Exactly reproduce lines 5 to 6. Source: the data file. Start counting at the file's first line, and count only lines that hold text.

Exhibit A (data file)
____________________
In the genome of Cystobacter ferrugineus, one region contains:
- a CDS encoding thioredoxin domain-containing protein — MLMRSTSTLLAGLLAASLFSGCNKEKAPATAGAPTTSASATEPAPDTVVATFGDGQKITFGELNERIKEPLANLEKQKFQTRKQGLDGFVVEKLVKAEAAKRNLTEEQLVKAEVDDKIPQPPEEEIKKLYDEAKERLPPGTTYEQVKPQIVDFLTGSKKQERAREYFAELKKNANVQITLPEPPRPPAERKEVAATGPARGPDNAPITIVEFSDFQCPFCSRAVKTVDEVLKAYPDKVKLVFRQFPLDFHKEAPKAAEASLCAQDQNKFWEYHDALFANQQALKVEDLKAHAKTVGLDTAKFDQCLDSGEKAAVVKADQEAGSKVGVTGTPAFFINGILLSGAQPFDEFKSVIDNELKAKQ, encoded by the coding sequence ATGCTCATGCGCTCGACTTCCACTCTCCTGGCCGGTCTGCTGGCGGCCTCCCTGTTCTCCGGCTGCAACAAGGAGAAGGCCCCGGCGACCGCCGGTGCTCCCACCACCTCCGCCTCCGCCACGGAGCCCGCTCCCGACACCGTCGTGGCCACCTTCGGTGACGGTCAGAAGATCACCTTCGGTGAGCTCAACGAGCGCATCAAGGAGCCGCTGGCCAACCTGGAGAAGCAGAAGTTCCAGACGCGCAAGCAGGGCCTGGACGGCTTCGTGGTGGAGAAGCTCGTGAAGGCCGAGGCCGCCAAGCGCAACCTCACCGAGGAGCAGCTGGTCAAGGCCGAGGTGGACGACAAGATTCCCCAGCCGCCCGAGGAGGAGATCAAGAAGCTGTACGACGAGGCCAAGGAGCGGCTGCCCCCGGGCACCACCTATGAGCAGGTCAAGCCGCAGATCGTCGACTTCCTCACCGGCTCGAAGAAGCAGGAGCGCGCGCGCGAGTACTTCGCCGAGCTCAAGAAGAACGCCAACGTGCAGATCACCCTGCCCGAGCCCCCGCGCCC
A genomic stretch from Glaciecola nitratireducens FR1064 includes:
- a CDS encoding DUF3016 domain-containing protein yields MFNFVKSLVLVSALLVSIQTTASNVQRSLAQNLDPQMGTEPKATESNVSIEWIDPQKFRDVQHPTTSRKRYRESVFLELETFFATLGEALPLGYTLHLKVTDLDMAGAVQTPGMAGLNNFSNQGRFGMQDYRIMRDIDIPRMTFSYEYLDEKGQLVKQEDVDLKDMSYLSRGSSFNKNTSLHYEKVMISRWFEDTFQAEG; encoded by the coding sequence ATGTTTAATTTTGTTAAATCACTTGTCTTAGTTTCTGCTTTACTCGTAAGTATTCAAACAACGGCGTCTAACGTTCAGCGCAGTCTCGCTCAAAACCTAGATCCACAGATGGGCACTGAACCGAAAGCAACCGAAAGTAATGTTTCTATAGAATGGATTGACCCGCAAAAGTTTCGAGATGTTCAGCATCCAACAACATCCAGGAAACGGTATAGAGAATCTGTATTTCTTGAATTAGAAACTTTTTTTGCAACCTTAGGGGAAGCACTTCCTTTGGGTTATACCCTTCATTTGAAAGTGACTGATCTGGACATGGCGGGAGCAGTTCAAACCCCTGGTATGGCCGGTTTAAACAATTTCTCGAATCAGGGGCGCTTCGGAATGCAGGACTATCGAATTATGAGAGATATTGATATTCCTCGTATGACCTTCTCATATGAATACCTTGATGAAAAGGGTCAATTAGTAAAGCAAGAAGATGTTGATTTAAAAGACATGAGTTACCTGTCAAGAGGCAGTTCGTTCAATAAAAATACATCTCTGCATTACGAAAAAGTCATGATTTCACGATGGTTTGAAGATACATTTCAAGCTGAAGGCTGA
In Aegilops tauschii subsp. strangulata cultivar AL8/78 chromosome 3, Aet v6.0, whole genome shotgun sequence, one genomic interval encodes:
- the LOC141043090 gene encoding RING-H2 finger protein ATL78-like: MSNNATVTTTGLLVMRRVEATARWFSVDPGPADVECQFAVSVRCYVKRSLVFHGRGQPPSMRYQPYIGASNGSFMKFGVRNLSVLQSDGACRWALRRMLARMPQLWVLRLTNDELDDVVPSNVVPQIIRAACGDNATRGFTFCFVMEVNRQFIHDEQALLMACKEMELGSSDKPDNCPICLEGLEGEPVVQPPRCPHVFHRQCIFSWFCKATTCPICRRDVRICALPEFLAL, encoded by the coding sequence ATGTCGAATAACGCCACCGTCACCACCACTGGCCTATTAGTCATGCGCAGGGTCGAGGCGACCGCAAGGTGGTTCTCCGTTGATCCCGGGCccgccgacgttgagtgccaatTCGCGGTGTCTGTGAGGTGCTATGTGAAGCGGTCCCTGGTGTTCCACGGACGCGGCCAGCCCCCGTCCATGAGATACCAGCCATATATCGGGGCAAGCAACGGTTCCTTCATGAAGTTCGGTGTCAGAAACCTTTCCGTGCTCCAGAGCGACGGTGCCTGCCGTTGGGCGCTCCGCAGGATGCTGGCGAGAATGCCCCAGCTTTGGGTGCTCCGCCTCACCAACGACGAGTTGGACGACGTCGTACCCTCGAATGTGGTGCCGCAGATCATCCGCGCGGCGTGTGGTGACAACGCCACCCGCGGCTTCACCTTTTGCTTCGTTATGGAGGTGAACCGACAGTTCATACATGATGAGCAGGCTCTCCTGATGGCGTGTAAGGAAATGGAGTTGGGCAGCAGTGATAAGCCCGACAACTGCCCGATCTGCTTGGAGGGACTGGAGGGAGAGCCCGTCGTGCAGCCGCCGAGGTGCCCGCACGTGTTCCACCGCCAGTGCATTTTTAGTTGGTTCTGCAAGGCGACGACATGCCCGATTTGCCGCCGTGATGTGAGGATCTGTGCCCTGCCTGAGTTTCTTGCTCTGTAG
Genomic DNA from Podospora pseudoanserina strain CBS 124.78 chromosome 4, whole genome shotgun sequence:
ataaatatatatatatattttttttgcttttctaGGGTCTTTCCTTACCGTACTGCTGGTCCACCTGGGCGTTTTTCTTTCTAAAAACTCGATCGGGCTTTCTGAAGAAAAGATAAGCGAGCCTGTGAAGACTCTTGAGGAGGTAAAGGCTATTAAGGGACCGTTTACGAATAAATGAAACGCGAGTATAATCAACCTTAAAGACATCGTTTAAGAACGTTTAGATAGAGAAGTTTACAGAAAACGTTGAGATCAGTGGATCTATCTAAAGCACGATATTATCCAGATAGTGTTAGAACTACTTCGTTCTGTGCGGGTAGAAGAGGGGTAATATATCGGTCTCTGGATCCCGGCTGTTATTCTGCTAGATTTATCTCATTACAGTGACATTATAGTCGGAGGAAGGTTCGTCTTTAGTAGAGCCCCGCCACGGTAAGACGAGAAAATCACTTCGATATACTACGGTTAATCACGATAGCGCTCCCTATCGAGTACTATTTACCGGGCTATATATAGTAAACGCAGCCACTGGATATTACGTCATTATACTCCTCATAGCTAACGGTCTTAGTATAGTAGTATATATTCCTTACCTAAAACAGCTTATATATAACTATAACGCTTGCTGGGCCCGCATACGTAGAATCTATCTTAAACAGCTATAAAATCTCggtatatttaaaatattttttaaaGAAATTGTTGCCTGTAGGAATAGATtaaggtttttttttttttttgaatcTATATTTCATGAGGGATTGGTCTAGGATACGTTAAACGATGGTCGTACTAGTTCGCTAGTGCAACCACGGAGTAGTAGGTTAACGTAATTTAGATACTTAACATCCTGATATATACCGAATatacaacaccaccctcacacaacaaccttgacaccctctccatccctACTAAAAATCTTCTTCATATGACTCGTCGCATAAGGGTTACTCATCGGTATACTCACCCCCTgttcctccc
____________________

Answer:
In Aegilops tauschii subsp. strangulata cultivar AL8/78 chromosome 3, Aet v6.0, whole genome shotgun sequence, one genomic interval encodes:
- the LOC141043090 gene encoding RING-H2 finger protein ATL78-like: MSNNATVTTTGLLVMRRVEATARWFSVDPGPADVECQFAVSVRCYVKRSLVFHGRGQPPSMRYQPYIGASNGSFMKFGVRNLSVLQSDGACRWALRRMLARMPQLWVLRLTNDELDDVVPSNVVPQIIRAACGDNATRGFTFCFVMEVNRQFIHDEQALLMACKEMELGSSDKPDNCPICLEGLEGEPVVQPPRCPHVFHRQCIFSWFCKATTCPICRRDVRICALPEFLAL, encoded by the coding sequence ATGTCGAATAACGCCACCGTCACCACCACTGGCCTATTAGTCATGCGCAGGGTCGAGGCGACCGCAAGGTGGTTCTCCGTTGATCCCGGGCccgccgacgttgagtgccaatTCGCGGTGTCTGTGAGGTGCTATGTGAAGCGGTCCCTGGTGTTCCACGGACGCGGCCAGCCCCCGTCCATGAGATACCAGCCATATATCGGGGCAAGCAACGGTTCCTTCATGAAGTTCGGTGTCAGAAACCTTTCCGTGCTCCAGAGCGACGGTGCCTGCCGTTGGGCGCTCCGCAGGATGCTGGCGAGAATGCCCCAGCTTTGGGTGCTCCGCCTCACCAACGACGAGTTGGACGACGTCGTACCCTCGAATGTGGTGCCGCAGATCATCCGCGCGGCGTGTGGTGACAACGCCACCCGCGGCTTCACCTTTTGCTTCGTTATGGAGGTGAACCGACAGTTCATACATGATGAGCAGGCTCTCCTGATGGCGTGTAAGGAAATGGAGTTGGGCAGCAGTGATAAGCCCGACAACTGCCCGATCTGCTTGGAGGGACTGGAGGGAGAGCCCGTCGTGCAGCCGCCGAGGTGCCCGCACGTGTTCCACCGCCAGTGCATTTTTAGTTGGTTCTGCAAGGCGACGACATGCCCGATTTGCCGCCGTGATGTGAGGATCTGTGCCCTGCCTGAGTTTCTTGCTCTGTAG